3. Tweaking
There were a couple of things that I had managed to set to my liking while using the Ubuntu Gnome desktop that immediately jarred when I used Crunchbang’s Openbox window manager for the first time.

First was the terminal. Gnome Terminal (or xterm, if you prefer) is the standard under Ubuntu, but it is quite bulky for the lightweight feel of Openbox, which instead uses the light but very powerful terminator.

Gnome desktop has a menu bar at the top of the screen that includes application menus and widgets, and which allows drag-and-dropping icons as shortcuts to run programs. These can be easily edited to include the particular switches or configurations you want the program to run in. Lacking this menu bar – you can bring up a menu anywhere on the screen – Openbox allows keyboard shortcuts using the otherwise entirely unused “windows” key, known here as “Super”, which while convenient means it’s less apparent how to go about altering those default settings.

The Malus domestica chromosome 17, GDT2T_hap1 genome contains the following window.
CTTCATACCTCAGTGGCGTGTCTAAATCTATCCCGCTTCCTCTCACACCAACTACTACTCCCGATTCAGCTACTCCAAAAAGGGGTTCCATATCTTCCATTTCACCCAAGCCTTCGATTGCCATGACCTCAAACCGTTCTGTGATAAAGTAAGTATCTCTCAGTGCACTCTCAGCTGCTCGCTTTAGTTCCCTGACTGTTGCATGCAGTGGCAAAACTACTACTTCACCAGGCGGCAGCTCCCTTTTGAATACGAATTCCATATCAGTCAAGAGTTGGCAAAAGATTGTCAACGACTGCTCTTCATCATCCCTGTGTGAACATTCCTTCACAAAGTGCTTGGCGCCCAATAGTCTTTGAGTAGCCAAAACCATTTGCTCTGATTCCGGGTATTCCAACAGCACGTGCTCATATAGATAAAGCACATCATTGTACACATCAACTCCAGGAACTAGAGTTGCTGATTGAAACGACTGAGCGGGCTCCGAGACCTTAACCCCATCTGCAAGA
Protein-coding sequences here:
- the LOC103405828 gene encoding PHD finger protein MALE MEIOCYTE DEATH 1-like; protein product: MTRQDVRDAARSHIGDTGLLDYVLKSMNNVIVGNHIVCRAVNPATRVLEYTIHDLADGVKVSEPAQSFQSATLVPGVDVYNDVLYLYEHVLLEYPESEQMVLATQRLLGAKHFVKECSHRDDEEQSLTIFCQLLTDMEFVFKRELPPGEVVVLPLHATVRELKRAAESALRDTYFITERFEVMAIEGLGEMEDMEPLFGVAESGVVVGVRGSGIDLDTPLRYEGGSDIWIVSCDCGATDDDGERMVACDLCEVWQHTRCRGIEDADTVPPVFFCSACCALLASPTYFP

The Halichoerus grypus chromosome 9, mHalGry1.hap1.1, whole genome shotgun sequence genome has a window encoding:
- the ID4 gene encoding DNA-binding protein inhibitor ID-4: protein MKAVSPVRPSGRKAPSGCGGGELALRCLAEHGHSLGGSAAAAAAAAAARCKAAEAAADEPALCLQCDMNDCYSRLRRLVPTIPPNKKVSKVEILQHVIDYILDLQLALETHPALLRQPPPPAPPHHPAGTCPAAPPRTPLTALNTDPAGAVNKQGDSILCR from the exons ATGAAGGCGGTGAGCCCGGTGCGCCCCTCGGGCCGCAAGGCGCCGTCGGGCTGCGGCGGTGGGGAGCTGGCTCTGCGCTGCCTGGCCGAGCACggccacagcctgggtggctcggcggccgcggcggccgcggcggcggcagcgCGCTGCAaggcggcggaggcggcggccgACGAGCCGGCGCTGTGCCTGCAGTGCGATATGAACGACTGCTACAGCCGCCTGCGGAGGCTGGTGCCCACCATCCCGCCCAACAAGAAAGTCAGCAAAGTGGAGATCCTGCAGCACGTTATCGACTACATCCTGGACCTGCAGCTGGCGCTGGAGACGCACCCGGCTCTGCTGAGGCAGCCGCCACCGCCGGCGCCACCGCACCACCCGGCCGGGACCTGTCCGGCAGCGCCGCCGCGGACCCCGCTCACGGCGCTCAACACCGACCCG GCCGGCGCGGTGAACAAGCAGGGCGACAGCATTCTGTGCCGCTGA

So, reverting to the old school methods, Super+t brings up a terminator window.

crunchbang:$ man terminator

will bring up the terminator manual, in which you can find out how to resize and reposition the window using the --geometry option. However, you can’t place it inside the standard terminator config file. Instead, edit the Openbox config file that controls the keyboard shortcuts – ~/.config/openbox/rc.xml. Find the terminator section, and inside the XML tags labelled “command” add the –geometry switch you want terminator to use when opening.

On my 1366×768 standard WXGA laptop screen, I found that:

terminator --geometry 600x680+580+20